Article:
[Originally Published in the First Nations Strategic Bulletin: Volume 2, Issue 5 - June 30, 2004]OPINION: The B.C. First Nations Plummet - A
Source of Political Imbalance in National ‘Indian’ Politics and CrownGovernment Relations
By Russell DiaboThe
First Nations Summit
has continually collaborated with the federalgovernment in order to implement national federal
, both in B.C. and across Canada. This is not initself surprising, since the First Nations Summit was a co-creation of thefederal and provincial governments, as well as a number of prominent B.C.Indian leaders.
Who is the Summit?
In tracing the history of their own organization, the B.C. First Nations Summitidentifies the beginning in October, 1990, when,
“leaders of First Nations met with the Prime Minister of Canada and thenwith the Premier and Cabinet of British Columbia urging the appointment of a tripartite task force to develop a process for modern treaty negotiations in BC. The federal and provincial governments agreed and on December 3rd, 1990, the BC Claims Task Force was established by agreement of theGovernment of Canada, the Government of British Columbia, and representative leadership of the First Nations.”
The First Nations were a minority partner in this endeavour with threemembers on the BC Claims Task Force and then what became the BC TreatyCommission (BCTC), with one member each from the federal and provincialgovernments. And it was from this beginning that the First Nations Summit wasborn.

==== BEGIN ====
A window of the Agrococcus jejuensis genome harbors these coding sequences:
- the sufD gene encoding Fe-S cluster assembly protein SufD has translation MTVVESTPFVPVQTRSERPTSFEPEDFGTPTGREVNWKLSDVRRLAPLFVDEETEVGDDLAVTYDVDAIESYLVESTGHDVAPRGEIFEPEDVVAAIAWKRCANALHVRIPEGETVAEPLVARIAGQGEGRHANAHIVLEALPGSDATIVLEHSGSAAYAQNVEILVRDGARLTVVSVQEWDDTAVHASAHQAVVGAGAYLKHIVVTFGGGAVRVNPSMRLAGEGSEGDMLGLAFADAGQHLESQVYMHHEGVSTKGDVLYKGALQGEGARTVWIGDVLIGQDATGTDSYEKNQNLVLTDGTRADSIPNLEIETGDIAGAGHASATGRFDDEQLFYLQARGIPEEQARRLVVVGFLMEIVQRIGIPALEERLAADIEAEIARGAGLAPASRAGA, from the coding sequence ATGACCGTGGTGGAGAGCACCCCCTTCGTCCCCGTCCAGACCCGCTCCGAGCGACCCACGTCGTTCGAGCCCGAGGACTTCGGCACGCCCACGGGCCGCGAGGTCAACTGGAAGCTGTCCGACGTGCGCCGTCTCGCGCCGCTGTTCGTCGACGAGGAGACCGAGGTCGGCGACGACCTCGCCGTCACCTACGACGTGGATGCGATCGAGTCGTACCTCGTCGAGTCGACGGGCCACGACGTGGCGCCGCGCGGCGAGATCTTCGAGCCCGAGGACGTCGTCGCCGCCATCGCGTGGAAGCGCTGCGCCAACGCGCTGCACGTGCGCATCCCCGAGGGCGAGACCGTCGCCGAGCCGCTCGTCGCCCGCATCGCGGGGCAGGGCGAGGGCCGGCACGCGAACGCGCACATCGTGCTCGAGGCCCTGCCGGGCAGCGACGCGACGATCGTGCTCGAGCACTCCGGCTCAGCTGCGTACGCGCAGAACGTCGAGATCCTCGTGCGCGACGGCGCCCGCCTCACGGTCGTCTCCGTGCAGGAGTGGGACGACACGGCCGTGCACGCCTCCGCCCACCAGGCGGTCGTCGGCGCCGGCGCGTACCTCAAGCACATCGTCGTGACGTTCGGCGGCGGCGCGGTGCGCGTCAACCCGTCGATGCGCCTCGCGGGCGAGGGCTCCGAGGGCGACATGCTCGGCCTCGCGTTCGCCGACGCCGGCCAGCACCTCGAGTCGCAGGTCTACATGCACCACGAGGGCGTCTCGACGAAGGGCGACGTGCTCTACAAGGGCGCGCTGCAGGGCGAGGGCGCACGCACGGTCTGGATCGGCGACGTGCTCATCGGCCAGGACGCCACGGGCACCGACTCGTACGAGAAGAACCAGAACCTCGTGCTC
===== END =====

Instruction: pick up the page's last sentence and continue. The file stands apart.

“The FNS is comprised of a majority of First Nations and Tribal Councils inBC and provides a forum for First Nations in British Columbia to address issues related to Treaty negotiations as well as other issues of commonconcern. As one of the principals of the treaty negotiation process along with Canada and BC, the First Nations Summit plays an important and ongoing role in ensuring that the process for conducting Treaty negotiations is accessible to all First Nations. However, the Summit does not participate in negotiations at individual treaty tables. Each treaty tableis autonomous in its negotiations.”
National Indian Brotherhood
was re-organized into the
Assemblyof First Nations
in 1982. The B.C. region, particularly the coastal, lower